Good morning sunshine…

We aren’t having much luck with breakfast here. We are having some, but it isn’t where we are staying. It may be poor communication but we’ll see if we fare better tomorrow.

It was hot and sunny today, probably into the high 20’s and we had chosen this day to visit Sete, which is on the Med coast, not too far from here. We’d already booked a promising restaurant for lunch which was a little away from the centre, so we parked up just across the bridge and prepared for an hours wander round a beautiful town. Oh dear…

I’m not saying Sete doesn’t have it’s good points, it has a lovely waterfront. But there’s no charm, it’s full of commerce and tourist trap bars and restaurants. The town centre is quite built up and pedestrianised. We got lost trying to find the Tourist Information Centre which says a lot. Anyway, we eventually did and armed with a map and directions we went looking for Terre et Mer, our lunch spot.

It was worth the walk…The waiter was charming, food delicious and we ate outside in glorious sunshine, what more could you want?

It was very warm when we waddled back to the car, perhaps the excess food didn’t help. We walked over the bridge, just a French version of the ‘Yellow Submarine’ went under. A peculiar looking thing, I guess it may be a glass bottomed boat, at least I hope so, otherwise there will be some very wet tourists if it’s semi submersible.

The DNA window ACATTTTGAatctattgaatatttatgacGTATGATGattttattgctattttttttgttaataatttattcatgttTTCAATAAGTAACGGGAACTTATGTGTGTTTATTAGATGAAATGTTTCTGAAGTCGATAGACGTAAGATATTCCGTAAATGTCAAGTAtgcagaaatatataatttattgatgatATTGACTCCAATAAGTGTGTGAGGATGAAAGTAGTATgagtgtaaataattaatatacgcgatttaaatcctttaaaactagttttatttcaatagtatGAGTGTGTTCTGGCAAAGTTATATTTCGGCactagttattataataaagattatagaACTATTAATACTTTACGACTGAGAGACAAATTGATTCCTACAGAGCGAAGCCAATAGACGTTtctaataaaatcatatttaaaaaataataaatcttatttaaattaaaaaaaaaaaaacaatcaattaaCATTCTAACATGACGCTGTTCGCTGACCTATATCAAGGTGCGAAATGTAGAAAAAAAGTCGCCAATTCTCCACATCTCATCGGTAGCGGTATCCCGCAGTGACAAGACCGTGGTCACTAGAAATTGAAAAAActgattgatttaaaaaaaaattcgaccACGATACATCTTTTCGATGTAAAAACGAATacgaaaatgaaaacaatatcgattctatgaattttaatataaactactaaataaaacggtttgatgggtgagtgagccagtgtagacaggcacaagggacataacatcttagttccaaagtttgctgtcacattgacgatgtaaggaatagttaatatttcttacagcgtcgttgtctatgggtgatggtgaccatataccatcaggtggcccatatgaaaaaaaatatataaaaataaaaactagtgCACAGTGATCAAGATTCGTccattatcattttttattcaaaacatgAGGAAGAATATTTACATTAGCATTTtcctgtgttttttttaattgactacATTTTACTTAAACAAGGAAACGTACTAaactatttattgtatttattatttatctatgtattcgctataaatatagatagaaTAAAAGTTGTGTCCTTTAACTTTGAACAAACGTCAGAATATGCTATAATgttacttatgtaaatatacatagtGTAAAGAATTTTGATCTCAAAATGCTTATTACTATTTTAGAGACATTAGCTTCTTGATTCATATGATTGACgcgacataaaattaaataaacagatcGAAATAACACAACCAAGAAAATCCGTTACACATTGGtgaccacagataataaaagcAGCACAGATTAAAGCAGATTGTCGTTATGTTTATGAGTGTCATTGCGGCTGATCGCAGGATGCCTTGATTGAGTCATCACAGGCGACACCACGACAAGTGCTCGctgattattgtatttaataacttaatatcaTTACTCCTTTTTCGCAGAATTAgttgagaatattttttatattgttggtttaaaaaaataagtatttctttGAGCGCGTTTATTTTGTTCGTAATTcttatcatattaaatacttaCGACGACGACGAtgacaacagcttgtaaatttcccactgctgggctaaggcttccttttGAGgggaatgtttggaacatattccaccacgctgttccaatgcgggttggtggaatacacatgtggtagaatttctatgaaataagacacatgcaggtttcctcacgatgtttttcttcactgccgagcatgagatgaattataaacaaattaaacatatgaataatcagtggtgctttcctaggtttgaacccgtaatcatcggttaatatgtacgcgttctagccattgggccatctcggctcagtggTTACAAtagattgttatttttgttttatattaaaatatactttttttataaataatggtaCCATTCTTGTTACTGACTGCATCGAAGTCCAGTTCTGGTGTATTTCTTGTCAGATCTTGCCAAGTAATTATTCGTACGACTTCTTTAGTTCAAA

We drove back to Pezenas and found our sneaky parking spot had been taken, so we’ve had to leave the car up at the old railway station overnight. Tomorrow we go in search of special jam….hopefully that doesn’t involve one leaving our car park….

Strike a pose…

We weren’t expecting today, or should I say we didn’t expect such an action packed Sunday. Well, not that we were in the action exactly…

We began by walking along the main street here, searching through the many kerbside restaurants for one that served breakfast. We found one which faced a cordoned off area of the car park, on which we were informed a tournament of tamborin was taking place.

It’s very much like tennis, though without a net and lines on the court and five players on each side. It’s played with a form of tambourine, though without the jangly bit on the outside.